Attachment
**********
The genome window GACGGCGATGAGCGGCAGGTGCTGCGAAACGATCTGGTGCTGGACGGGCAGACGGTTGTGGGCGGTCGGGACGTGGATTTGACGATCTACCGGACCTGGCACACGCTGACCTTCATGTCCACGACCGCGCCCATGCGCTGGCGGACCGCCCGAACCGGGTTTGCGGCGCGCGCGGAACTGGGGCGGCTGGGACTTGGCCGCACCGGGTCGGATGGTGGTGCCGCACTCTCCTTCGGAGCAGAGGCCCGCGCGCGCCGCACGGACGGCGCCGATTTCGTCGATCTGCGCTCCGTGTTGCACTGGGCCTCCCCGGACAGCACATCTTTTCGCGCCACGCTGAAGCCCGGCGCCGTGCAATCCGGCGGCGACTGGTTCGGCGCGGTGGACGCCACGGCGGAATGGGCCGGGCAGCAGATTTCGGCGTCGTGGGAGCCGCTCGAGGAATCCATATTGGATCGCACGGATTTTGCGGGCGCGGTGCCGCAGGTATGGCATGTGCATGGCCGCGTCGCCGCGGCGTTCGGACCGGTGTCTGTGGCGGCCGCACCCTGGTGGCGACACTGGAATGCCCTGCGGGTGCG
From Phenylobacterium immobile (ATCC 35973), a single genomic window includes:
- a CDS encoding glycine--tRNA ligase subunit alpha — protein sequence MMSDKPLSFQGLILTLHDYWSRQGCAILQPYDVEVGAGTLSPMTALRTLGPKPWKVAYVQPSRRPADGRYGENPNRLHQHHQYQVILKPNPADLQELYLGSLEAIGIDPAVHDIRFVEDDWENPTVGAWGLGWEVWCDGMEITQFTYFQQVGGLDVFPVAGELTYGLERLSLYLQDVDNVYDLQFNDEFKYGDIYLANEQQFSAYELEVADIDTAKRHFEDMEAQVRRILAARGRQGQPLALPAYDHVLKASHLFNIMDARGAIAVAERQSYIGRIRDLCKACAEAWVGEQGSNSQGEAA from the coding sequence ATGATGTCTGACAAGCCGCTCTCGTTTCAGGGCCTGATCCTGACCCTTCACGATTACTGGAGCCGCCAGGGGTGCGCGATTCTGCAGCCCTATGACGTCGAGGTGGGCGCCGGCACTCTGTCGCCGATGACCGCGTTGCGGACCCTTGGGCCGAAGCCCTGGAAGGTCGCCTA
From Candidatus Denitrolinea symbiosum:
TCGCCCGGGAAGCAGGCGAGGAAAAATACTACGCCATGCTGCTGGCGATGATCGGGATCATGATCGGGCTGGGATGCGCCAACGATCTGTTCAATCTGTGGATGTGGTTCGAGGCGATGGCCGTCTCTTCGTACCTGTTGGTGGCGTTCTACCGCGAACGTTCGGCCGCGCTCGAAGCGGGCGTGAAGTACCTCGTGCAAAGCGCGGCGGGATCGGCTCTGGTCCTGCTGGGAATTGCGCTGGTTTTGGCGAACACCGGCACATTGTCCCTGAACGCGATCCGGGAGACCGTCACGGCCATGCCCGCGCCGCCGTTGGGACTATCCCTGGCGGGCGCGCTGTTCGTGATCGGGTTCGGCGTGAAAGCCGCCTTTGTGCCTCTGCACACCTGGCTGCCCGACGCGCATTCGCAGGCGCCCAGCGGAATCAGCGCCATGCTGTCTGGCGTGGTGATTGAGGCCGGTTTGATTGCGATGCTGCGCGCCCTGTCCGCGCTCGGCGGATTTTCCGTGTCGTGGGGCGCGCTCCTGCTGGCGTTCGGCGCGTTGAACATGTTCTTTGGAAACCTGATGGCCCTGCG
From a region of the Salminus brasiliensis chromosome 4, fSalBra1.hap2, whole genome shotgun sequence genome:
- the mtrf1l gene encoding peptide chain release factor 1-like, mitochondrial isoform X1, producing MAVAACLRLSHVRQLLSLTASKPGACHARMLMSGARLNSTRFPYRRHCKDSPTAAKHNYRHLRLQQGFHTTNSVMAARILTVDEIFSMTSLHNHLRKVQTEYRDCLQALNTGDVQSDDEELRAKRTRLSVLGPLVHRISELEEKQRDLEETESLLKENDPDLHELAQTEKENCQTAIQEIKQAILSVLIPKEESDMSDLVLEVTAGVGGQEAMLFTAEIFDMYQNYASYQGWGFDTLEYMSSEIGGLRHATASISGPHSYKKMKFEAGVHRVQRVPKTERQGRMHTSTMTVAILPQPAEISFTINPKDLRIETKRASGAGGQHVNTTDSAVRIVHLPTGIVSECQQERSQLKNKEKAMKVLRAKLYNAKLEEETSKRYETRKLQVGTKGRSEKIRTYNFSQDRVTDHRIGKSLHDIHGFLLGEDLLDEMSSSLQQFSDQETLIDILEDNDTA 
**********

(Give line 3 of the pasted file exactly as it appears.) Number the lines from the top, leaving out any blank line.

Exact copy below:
- a CDS encoding glycine--tRNA ligase subunit alpha — protein sequence MMSDKPLSFQGLILTLHDYWSRQGCAILQPYDVEVGAGTLSPMTALRTLGPKPWKVAYVQPSRRPADGRYGENPNRLHQHHQYQVILKPNPADLQELYLGSLEAIGIDPAVHDIRFVEDDWENPTVGAWGLGWEVWCDGMEITQFTYFQQVGGLDVFPVAGELTYGLERLSLYLQDVDNVYDLQFNDEFKYGDIYLANEQQFSAYELEVADIDTAKRHFEDMEAQVRRILAARGRQGQPLALPAYDHVLKASHLFNIMDARGAIAVAERQSYIGRIRDLCKACAEAWVGEQGSNSQGEAA from the coding sequence ATGATGTCTGACAAGCCGCTCTCGTTTCAGGGCCTGATCCTGACCCTTCACGATTACTGGAGCCGCCAGGGGTGCGCGATTCTGCAGCCCTATGACGTCGAGGTGGGCGCCGGCACTCTGTCGCCGATGACCGCGTTGCGGACCCTTGGGCCGAAGCCCTGGAAGGTCGCCTA